On working your way up: Q&A with Midland Country Club Executive Chef Nate Sell

Nate Sell, Executive Chef at the Midland Country Club has humble roots in the culinary industry. He credits his development within the field to his innate desire to create quality cuisine, coupled with the drive to make people happy.

We had a chance to chat with him about his journey and get his advice for those who have an interest in building a rewarding career in an industry that is consistently evolving with time.

Q: Where did you get your start in the culinary arts?

A: I got into food service at fifteen years old in Greenbay, WI, scrubbing toilets, actually. I just needed money for school and at the time, I had no aspiration to work in this industry.

From there, I jumped from small cafes to chain restaurants before I took a job working for Mo’s Southwestern Grill, where I learned for the first time I could create a future in the culinary arts. Eventually, I became a manager, and started to really take the time to make food look beautiful and ensure quality.

Then when I went away for college at NMU pursuing a degree in business, I worked at Sweetwater Cafe. They told me I wouldn’t make a good server, so I was hired for a role in the kitchen. The chef there took me under his wing and we wrote articles together about recipes and he gave me consistent feedback. It was a lot of fun.

Q: How did you become the Executive Chef at the Country Club?

A: I started as a line cook and consistently said yes to more responsibility as it presented itself. Chef Patrick taught me a lot about the business side of things. Eventually, the Club made me the interim chef which grew into a permanent position shortly thereafter.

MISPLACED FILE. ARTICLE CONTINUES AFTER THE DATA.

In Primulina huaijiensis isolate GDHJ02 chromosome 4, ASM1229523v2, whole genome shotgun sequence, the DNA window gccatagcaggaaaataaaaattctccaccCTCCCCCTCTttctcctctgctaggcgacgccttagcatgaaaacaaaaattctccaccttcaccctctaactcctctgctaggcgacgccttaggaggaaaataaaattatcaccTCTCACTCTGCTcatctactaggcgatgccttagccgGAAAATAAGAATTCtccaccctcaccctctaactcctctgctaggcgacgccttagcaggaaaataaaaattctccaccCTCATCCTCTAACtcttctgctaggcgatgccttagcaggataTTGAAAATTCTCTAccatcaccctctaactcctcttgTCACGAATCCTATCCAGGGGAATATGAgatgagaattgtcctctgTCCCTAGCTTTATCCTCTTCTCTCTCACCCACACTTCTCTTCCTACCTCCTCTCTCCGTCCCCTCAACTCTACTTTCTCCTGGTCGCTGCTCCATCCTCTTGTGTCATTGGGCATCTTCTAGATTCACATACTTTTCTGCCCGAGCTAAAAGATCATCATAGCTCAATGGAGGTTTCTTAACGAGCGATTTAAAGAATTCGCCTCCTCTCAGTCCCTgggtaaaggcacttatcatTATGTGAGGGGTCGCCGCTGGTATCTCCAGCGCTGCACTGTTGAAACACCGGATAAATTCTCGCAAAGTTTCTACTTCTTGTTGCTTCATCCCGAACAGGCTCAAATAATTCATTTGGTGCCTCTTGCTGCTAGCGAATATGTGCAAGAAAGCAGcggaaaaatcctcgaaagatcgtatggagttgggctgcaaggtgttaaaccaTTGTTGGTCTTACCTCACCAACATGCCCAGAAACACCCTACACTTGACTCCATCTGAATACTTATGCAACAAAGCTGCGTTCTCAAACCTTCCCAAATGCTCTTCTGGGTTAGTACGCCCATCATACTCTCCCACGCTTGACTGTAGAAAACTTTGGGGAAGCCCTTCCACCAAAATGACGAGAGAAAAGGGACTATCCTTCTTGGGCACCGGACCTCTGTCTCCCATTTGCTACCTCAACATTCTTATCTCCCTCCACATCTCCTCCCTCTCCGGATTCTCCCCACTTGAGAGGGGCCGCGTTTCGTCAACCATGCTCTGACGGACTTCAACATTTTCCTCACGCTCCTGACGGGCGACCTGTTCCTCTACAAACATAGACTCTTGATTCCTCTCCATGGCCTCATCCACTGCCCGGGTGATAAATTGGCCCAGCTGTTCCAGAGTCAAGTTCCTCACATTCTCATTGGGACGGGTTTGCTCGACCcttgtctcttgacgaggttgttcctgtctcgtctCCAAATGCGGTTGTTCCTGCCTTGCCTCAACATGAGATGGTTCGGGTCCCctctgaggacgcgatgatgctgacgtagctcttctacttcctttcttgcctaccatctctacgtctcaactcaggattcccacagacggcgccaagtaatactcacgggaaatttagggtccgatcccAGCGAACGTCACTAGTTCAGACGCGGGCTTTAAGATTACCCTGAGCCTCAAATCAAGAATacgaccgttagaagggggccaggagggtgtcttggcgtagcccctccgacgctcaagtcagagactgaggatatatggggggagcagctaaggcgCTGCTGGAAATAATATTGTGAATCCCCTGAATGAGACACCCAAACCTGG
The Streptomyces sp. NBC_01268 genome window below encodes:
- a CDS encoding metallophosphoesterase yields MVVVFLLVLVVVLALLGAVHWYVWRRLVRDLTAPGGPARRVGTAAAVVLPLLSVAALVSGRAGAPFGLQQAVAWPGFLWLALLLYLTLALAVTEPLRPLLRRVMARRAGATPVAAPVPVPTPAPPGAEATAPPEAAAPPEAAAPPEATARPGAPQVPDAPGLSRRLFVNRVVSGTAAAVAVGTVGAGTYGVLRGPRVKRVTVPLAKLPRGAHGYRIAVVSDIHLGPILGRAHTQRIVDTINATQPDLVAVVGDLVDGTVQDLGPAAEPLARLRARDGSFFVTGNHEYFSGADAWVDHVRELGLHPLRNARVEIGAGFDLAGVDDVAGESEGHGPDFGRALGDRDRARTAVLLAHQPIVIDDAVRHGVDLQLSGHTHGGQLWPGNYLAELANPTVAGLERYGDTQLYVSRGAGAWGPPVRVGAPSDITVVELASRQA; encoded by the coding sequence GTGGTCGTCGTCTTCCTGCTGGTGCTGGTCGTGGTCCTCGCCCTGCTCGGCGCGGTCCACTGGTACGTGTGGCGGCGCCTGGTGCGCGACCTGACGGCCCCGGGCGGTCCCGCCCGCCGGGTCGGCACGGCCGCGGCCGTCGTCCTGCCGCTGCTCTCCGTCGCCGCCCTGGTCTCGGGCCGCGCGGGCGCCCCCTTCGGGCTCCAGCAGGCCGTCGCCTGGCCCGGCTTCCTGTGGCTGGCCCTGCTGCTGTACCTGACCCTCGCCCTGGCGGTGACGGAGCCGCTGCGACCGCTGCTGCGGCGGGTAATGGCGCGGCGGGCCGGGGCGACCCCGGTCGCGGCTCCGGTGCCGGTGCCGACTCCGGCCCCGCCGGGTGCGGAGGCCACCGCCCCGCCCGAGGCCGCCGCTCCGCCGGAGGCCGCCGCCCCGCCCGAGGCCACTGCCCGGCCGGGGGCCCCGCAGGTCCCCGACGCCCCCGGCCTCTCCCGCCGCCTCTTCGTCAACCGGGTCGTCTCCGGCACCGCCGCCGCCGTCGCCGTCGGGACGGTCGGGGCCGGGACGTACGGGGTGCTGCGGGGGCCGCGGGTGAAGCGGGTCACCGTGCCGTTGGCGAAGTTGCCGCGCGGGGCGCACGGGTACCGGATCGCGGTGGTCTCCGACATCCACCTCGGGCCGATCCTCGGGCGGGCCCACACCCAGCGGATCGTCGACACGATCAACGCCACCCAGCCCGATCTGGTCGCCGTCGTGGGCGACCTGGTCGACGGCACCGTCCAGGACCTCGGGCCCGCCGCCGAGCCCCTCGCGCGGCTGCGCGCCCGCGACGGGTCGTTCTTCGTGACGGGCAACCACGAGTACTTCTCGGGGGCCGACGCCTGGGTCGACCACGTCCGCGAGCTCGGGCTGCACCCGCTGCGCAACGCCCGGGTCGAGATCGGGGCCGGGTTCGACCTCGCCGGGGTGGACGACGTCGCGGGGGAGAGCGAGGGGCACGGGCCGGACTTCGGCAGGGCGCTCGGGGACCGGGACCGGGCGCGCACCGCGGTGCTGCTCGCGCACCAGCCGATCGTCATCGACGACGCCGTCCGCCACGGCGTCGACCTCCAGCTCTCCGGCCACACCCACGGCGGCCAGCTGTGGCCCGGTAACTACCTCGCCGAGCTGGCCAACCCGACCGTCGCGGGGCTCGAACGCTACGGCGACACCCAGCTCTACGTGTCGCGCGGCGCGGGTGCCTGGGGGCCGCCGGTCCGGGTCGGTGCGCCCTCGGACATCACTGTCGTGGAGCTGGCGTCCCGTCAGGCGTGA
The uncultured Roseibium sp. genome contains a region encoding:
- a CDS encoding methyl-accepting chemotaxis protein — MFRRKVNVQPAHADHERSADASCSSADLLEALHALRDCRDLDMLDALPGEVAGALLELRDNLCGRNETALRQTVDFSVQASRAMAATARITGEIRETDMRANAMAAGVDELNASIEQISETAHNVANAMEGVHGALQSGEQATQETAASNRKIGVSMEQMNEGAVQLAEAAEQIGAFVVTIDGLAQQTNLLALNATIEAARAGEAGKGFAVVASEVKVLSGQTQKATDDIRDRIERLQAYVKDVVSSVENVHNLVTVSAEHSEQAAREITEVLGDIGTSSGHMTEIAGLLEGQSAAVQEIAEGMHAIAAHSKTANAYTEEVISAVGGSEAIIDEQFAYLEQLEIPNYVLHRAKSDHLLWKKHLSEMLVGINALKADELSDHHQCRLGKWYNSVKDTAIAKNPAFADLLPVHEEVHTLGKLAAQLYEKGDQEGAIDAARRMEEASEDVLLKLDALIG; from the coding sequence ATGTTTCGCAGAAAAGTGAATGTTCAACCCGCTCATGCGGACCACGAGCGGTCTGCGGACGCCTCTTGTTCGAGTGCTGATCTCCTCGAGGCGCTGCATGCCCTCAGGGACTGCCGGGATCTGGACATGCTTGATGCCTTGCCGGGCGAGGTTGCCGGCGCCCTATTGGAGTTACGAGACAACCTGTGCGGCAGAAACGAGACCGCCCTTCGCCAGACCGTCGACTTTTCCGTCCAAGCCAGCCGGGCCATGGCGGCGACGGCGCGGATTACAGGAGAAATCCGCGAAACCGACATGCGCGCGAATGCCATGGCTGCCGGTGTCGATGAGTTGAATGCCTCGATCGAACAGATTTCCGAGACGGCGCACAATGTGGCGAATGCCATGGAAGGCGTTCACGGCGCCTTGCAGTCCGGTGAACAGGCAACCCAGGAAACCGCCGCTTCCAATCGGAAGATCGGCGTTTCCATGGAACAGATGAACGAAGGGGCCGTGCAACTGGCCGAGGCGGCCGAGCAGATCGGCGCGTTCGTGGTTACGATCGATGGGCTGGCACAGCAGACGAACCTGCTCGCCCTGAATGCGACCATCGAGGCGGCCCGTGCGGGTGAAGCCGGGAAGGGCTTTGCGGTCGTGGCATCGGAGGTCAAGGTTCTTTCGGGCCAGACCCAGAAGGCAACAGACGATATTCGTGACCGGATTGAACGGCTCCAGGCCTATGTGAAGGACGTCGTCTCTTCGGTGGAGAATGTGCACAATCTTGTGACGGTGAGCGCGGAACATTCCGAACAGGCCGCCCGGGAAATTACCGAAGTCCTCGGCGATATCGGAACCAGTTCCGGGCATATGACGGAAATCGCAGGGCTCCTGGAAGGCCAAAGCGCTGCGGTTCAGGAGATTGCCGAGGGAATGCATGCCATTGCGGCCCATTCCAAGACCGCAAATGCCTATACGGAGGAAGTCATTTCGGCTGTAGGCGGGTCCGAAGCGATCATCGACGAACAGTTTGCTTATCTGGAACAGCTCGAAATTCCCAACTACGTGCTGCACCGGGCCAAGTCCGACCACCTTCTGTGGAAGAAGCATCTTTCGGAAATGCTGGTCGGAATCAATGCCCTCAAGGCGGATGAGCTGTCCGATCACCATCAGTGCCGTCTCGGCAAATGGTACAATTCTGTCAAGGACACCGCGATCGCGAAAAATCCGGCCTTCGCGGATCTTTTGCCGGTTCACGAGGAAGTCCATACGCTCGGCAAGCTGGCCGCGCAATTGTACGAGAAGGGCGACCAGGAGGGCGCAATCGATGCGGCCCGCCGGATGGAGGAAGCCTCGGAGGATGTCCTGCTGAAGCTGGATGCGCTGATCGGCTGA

Q: What do you attribute your growth to?

A: Definitely hard work, a positive attitude and a real desire to create good cuisine. Making people happy is at the heart of this industry. I wouldn’t recommend anyone get into cooking if you’re not doing it to make people happy.

Q: What is your favorite dish to make?

A: That is a super hard question for me! I would say soup probably, all types. Pho, menudo, chili, tom yum goong, dal, chicken and dumplings, pozole and lamb stew are some of my favorites.

Honestly though, I am not sure I have a favorite thing to make. I enjoy creating so many different things. Some of my specialties are spare ribs, brisket, falafel, many different kinds of Indian dishes, sushi, Mexican cuisine...and so much more!

Q: What do you want more people to know about the culinary industry?

A: I want to raise awareness toward the level of hard work and dedication that cooks put into what they do. Throughout the industry, I see alot of businesses that don’t compensate their staff properly. We are fortunate in comparison to many.

This impacts the way I lead my team because I want them to be empowered to show up and work hard. I can’t expect things of them that I wouldn’t do myself. It is truly a team sport.

Q: What advice do you have for young chefs getting started?

A: Never stop learning, keep reading and don’t get complacent. There’s no end to this process and the possibilities are endless. Stay positive and work hard. There are great careers available in the industry and incredible workplace satisfaction. It is an ever changing industry so doesn’t get monotonous.
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